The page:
Jul 29, 2013, Vol. 18, No. 43 • By THE SCRAPBOOK
"Something terrible has happened to the soul of the Republican Party. We’ve gone beyond bad economic doctrine. We’ve even gone beyond selfishness and special interests. At this point we’re talking about a state of mind that takes positive glee in inflicting further suffering on the already miserable.
Thinks "those who disagree with him are sociopaths."9:31 AM, May 5, 2013 • By GEOFFREY NORMAN
As Clive Crook notes on Bloomberg, that while Paul Krugman does not suffer fools gladly, he does not necessarily believe that everyone “who disagrees with him [is] either a fool or a knave ... Many of those who disagree with him are sociopaths.”
9:16 AM, Jan 7, 2013 • By DANIEL HALPER
In a blog post on the New York Times website, columnist Paul Krugman says no to serving as treasury secretary. Which is clarifying, even though he was never offered the job anyway.
1:18 PM, Dec 5, 2012 • By DANIEL HALPER
According to Twitter, the official White House Twitter feed is similar to those belonging to the Washington Post, blogger Andrew Sullivan, liberal New York Times columnist Paul Krugman, NBC, and Chris Cuomo (the brother of New York Democratic governor Andrew Cuomo).
"I think Jon Stewart's brilliant."9:08 AM, Apr 25, 2012 • By DANIEL HALPER
President Barack Obama sat down with Rolling Stone for an hour long interview, which the editors there are billing the "most substantive interview the president has granted in over a year." The president used the opportunity to single out two conservative Americans for attack.
12:33 PM, Apr 18, 2012 • By MICHAEL WARREN
Charles Blahous, a senior research fellow at the Mercatus Center, published a study last week about the disastrous effect of Obamacare on the budget deficit--in direct contrast to claims by the Obama administration (supported by the Congressional Budget Office) that the law would reduce the deficit. Blahous estimates that over 10 years, Obamacare will add a net $1.15 trillion to the federal deficit.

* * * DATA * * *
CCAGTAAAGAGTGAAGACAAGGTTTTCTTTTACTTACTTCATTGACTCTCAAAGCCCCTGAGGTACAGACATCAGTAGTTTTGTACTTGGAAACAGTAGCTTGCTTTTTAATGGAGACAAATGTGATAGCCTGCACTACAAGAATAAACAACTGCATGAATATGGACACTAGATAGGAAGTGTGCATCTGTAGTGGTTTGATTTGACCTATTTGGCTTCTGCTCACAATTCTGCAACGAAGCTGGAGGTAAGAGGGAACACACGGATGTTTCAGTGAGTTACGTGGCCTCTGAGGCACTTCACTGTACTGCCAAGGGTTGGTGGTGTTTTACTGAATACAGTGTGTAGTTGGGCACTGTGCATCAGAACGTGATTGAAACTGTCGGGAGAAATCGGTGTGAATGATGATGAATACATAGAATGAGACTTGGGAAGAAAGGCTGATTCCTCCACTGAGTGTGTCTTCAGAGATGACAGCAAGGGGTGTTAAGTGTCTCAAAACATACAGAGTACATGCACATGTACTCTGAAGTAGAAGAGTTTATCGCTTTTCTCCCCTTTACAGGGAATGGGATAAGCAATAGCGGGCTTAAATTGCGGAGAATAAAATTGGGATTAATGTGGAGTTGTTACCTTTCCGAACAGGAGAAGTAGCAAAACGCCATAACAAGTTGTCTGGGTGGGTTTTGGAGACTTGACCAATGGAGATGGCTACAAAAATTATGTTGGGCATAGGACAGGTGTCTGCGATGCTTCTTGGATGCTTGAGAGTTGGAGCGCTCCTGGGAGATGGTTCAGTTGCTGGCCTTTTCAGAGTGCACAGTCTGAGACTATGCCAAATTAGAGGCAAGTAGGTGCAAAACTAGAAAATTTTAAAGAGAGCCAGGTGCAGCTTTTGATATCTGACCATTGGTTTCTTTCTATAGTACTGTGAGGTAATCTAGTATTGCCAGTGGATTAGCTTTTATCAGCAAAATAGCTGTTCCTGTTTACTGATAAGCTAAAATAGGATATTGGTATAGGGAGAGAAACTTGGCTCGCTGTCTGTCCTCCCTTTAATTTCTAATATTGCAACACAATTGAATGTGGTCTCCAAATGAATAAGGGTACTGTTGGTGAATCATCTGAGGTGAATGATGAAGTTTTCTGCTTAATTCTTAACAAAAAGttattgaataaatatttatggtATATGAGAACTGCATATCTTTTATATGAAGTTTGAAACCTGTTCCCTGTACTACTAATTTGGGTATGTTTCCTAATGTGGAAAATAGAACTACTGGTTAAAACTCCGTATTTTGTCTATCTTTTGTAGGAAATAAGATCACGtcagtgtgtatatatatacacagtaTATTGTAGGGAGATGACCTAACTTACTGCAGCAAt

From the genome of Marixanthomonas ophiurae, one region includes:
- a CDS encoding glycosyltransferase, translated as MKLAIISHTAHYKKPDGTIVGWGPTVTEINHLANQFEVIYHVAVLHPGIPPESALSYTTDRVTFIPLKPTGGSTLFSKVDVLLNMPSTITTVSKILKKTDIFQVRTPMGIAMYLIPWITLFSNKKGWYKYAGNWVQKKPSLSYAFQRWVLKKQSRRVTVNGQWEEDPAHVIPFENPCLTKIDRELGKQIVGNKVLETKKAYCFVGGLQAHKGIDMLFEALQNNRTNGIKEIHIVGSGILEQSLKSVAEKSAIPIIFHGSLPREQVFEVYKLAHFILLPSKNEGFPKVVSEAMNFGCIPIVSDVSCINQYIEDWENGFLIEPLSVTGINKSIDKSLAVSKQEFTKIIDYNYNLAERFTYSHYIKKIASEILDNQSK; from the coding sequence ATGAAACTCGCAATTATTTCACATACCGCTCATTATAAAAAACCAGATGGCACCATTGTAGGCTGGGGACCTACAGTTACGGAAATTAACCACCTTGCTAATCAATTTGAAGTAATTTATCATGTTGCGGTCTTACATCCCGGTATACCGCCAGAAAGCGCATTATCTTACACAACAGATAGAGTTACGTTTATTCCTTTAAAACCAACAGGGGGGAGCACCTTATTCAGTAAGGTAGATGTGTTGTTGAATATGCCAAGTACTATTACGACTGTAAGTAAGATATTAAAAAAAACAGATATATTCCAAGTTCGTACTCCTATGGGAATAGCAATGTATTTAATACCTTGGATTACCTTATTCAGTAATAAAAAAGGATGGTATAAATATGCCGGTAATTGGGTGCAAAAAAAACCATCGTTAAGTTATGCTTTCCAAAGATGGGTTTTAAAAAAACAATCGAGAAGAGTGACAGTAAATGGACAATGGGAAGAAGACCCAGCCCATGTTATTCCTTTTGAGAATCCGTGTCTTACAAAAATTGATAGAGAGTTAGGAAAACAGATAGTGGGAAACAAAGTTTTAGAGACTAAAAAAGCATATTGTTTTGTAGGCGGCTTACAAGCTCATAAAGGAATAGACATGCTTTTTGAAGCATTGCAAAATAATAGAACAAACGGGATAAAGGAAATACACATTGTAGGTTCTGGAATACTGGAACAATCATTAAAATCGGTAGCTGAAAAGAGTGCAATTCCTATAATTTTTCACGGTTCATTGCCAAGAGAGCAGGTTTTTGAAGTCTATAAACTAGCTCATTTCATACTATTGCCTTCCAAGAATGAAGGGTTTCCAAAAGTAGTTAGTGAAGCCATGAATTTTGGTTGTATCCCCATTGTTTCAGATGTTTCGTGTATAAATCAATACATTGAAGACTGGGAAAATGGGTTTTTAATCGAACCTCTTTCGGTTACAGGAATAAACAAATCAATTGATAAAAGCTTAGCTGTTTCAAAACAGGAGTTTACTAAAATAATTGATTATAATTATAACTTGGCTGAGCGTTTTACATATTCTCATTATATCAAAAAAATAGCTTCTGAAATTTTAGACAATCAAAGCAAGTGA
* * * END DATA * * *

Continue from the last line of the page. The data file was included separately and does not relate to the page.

10:00 AM, Sep 29, 2011 • By MARK HEMINGWAY
Well, sort of. Before I get to Krugman, a little relevant context.
Lots of people are talking about former OMB head Peter Orszag's latest article in The New Republic. Essentially, he argues in favor of solving America's problems by circumventing democracy, shifting more power to make policy away from elected politicians and giving it to nonpolitical technocrats.
3:33 PM, Sep 26, 2011 • By DANIEL HALPER
Princeton professor Paul Krugman, talking about Paul Ryan's budget:
"...His budget would kill people. No question," Princeton University and Nobel Prize [w]inning economist Paul Krugman told CNN. "The cuts in Medicare he's proposing, the replacement of Medicare by a voucher system would in the end mean that tens of millions of Americans would not be able to afford essential health care. So that counts as cruelty to me."
Sep 26, 2011, Vol. 17, No. 02 • By WILLIAM KRISTOL
Paul Krugman, of Princeton and the New York Times, was up early last Sunday morning, reflecting, as many of his fellow Americans were, on the tenth anniversary of 9/11. He chose to share his thoughts on the meaning of the day. Here’s his contribution in its entirety, posted at 8:41 a.m., five minutes before the first moment of silence was to begin at Ground Zero:
Rick Perry's entrance into the presidential race scares liberal critics.11:42 AM, Aug 15, 2011 • By MARK HEMINGWAY
One surefire way to tell that Rick Perry's entry into the presidential race is having a big impact is the sheer number of hit pieces that have been written against him in a 48-hour period.